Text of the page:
The statutes upon which the charge is grounded are as follows:

Title 21 0. S. A. § 13817 to wit:

"Arson is the wilful and malicious burning of a building, with intent to destroy it."

Title 21 0. S. A. § 1390, to wit:

"Arson is divided into two degrees. Arson in the first degree is: 1. * * *. 2. Maliciously burning in the night time a structure adjoining to or within the curtilage of an inhabited building in which there is at the time some human being, and in such a way that such inhabited building is endangered * * *. 3. * * *. 4. * * *. Arson committed in any other way is arson in the second degree."

Title 21 0. S. A. § 1391, to wit:

"Arson in the first degree is punishable by imprisonment in the penitentiary as follows: First. If committed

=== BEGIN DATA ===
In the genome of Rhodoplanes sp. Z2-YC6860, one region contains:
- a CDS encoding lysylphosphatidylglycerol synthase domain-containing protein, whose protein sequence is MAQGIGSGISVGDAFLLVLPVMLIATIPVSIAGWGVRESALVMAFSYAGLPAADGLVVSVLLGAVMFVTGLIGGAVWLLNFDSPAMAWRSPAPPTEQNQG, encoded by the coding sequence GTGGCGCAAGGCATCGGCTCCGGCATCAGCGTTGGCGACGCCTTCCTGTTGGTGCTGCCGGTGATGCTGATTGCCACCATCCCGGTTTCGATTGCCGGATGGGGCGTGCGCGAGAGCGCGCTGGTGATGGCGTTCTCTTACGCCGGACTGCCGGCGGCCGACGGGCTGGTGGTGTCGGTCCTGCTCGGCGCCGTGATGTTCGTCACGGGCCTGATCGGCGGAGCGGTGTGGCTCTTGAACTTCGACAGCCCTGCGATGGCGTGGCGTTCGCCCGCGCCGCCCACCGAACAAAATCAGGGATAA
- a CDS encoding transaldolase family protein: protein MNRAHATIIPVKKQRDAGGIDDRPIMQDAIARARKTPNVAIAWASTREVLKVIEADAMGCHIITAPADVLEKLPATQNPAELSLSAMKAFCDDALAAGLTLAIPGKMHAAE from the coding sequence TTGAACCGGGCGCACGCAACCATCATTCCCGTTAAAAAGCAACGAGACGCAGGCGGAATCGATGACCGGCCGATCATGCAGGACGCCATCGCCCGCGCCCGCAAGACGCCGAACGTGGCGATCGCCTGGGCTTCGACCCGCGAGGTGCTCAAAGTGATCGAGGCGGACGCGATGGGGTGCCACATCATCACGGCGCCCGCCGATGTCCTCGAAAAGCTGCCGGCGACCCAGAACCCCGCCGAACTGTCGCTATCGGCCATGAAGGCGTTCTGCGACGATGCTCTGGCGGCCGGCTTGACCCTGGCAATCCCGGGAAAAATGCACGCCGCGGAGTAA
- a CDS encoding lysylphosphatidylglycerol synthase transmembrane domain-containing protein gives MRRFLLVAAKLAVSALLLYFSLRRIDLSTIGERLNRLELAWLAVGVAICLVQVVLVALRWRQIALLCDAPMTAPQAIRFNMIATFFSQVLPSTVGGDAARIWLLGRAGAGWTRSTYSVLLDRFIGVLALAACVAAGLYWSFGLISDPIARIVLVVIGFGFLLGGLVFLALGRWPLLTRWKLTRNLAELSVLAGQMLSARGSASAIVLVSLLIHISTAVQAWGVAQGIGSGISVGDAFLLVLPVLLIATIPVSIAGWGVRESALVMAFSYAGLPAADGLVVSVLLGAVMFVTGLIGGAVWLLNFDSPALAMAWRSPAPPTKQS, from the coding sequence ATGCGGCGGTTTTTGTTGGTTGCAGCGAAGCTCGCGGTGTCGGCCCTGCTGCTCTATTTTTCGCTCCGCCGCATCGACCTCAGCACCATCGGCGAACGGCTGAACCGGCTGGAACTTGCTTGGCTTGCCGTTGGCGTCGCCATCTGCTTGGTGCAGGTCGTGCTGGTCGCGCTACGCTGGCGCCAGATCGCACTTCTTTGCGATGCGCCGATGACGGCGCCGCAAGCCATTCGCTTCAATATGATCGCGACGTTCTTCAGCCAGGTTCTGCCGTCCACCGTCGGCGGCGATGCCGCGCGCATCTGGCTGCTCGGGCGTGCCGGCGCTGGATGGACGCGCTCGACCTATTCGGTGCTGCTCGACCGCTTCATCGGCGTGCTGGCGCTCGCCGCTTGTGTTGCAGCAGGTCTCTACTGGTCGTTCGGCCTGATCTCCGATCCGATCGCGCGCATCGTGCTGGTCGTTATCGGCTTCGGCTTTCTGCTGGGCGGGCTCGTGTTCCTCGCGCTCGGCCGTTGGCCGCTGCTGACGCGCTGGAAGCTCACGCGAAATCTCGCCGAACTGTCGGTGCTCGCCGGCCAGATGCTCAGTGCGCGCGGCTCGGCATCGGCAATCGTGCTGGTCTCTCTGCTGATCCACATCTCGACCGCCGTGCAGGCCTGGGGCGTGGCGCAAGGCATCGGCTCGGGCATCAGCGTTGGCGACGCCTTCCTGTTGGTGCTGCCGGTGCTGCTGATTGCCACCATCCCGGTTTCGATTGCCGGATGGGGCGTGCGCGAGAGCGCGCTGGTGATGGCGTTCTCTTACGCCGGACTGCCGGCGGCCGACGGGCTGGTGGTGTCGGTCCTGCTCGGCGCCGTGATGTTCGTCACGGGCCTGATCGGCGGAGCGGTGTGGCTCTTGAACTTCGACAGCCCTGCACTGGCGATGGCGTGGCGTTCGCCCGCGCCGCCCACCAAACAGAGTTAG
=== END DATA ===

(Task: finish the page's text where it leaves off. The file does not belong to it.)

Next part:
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as designated in the first paragraph of the foregoing Section (§ 1390 this title), for a term of not less that One (1) year, nor more than Thirty (30) years; Second. If committed as designated in the second, third or fourth paragraph of said Section, not less than One (1) year, nor more than Fifteen (15) years."

Title 21 0. S. A. § 1392, to wit:

"Arson in the second degree is punishable by imprisonment in the penitentiary as follows; First. If committed in the night time, not less than One (1) year, nor more than Five (5) years; Second. If committed in the day time, not less than One (1) year, nor more than Five (5) years."